When Push Comes to Shove: A Computational Model of the Role of Motor Control in the Acquisition of Action Verbs

TitleWhen Push Comes to Shove: A Computational Model of the Role of Motor Control in the Acquisition of Action Verbs
Publication TypeTechnical Report
Year of Publication1997
AuthorsBailey, D. R.
Other Numbers1105

Children learn a variety of verbs for hand actions starting in their second year of life. The semantic distinctions can be subtle, and they vary across languages, yet they are learned quickly . How is this possible? This dissertation explores the hypothesis that to explain the acquisition and use of action verbs, motor control must be taken into account. It presents a model of embodied semantics--based on the principles of neural computation in general and on the human motor system in particular--which takes a set of labeled actions and learns both to label novel actions and to obey verbal commands. A key feature of the model is the executing schema, an active controller mechanism which, by actually driving behavior, allows the model to carry out verbal commands. A hard-wired mechanism links the activity of executing schemas to a set of linguistically important features including hand posture, joint motions, force, aspect and goals. The feature set is relatively small and is fixed, helping to make learning tractable. Moreover, the use of traditional feature structures facilitates the use of model merging, a Bayesian probabilistic learning algorithm which rapidly learns plausible word meanings, automatically determines an appropriate number of senses for each verb, and can plausibly be mapped to a connectionist recruitment learning architecture. The learning algorithm is demonstrated on a handful of English verbs, and also proves capable of making some interesting distinctions found crosslinguistically.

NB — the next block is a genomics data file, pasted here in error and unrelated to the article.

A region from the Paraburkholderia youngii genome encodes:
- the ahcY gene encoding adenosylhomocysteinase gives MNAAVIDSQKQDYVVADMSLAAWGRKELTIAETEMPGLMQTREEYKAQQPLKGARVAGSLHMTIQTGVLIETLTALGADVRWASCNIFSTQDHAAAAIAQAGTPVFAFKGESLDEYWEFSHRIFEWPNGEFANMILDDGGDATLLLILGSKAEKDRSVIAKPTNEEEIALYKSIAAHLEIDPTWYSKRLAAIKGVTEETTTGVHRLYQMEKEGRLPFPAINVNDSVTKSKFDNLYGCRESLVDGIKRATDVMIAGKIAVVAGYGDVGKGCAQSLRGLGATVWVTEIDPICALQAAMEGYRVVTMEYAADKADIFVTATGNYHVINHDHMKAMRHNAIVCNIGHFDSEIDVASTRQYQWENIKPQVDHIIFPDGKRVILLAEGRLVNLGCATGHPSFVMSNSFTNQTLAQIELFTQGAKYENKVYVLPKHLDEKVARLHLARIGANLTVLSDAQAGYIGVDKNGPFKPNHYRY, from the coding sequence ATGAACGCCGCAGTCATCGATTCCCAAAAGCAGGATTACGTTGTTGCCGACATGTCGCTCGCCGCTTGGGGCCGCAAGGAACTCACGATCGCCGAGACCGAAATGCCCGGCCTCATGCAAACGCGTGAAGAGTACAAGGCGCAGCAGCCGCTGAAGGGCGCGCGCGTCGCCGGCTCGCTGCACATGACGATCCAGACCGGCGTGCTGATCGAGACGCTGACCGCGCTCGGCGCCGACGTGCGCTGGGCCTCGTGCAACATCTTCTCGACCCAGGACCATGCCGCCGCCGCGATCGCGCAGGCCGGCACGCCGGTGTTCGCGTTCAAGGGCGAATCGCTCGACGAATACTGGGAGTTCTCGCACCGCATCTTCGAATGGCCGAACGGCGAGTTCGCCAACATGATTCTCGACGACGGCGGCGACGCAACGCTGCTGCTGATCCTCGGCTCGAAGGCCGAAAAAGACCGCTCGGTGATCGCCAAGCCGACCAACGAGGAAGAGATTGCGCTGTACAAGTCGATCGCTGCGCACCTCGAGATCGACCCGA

Bibliographic Notes

ICSI Technical Report TR-97-041

Abbreviated Authors

D. R. Bailey

ICSI Publication Type

Technical Report